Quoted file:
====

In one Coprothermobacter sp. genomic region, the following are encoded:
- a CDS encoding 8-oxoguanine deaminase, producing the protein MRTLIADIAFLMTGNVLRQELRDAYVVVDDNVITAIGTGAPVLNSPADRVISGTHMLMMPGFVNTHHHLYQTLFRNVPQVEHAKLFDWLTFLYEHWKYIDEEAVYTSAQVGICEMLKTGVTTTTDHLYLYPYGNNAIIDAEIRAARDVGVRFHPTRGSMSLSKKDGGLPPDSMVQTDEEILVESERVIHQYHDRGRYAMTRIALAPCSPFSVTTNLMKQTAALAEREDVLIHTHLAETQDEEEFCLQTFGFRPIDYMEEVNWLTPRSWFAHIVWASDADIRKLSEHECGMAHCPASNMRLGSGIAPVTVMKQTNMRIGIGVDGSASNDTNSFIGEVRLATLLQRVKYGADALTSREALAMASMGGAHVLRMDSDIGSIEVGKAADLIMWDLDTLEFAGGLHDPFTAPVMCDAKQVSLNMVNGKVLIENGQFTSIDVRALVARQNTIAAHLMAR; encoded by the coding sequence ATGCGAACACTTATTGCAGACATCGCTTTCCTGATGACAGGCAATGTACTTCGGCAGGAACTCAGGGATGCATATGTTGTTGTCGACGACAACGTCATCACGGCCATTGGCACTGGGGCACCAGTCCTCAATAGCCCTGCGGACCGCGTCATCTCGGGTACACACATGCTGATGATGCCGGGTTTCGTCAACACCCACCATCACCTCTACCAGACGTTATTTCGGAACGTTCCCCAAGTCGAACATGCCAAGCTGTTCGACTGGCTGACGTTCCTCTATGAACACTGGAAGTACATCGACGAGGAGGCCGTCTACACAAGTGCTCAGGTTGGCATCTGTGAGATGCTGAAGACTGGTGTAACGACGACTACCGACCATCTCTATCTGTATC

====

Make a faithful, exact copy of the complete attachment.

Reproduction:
In one Coprothermobacter sp. genomic region, the following are encoded:
- a CDS encoding 8-oxoguanine deaminase, producing the protein MRTLIADIAFLMTGNVLRQELRDAYVVVDDNVITAIGTGAPVLNSPADRVISGTHMLMMPGFVNTHHHLYQTLFRNVPQVEHAKLFDWLTFLYEHWKYIDEEAVYTSAQVGICEMLKTGVTTTTDHLYLYPYGNNAIIDAEIRAARDVGVRFHPTRGSMSLSKKDGGLPPDSMVQTDEEILVESERVIHQYHDRGRYAMTRIALAPCSPFSVTTNLMKQTAALAEREDVLIHTHLAETQDEEEFCLQTFGFRPIDYMEEVNWLTPRSWFAHIVWASDADIRKLSEHECGMAHCPASNMRLGSGIAPVTVMKQTNMRIGIGVDGSASNDTNSFIGEVRLATLLQRVKYGADALTSREALAMASMGGAHVLRMDSDIGSIEVGKAADLIMWDLDTLEFAGGLHDPFTAPVMCDAKQVSLNMVNGKVLIENGQFTSIDVRALVARQNTIAAHLMAR; encoded by the coding sequence ATGCGAACACTTATTGCAGACATCGCTTTCCTGATGACAGGCAATGTACTTCGGCAGGAACTCAGGGATGCATATGTTGTTGTCGACGACAACGTCATCACGGCCATTGGCACTGGGGCACCAGTCCTCAATAGCCCTGCGGACCGCGTCATCTCGGGTACACACATGCTGATGATGCCGGGTTTCGTCAACACCCACCATCACCTCTACCAGACGTTATTTCGGAACGTTCCCCAAGTCGAACATGCCAAGCTGTTCGACTGGCTGACGTTCCTCTATGAACACTGGAAGTACATCGACGAGGAGGCCGTCTACACAAGTGCTCAGGTTGGCATCTGTGAGATGCTGAAGACTGGTGTAACGACGACTACCGACCATCTCTATCTGTATC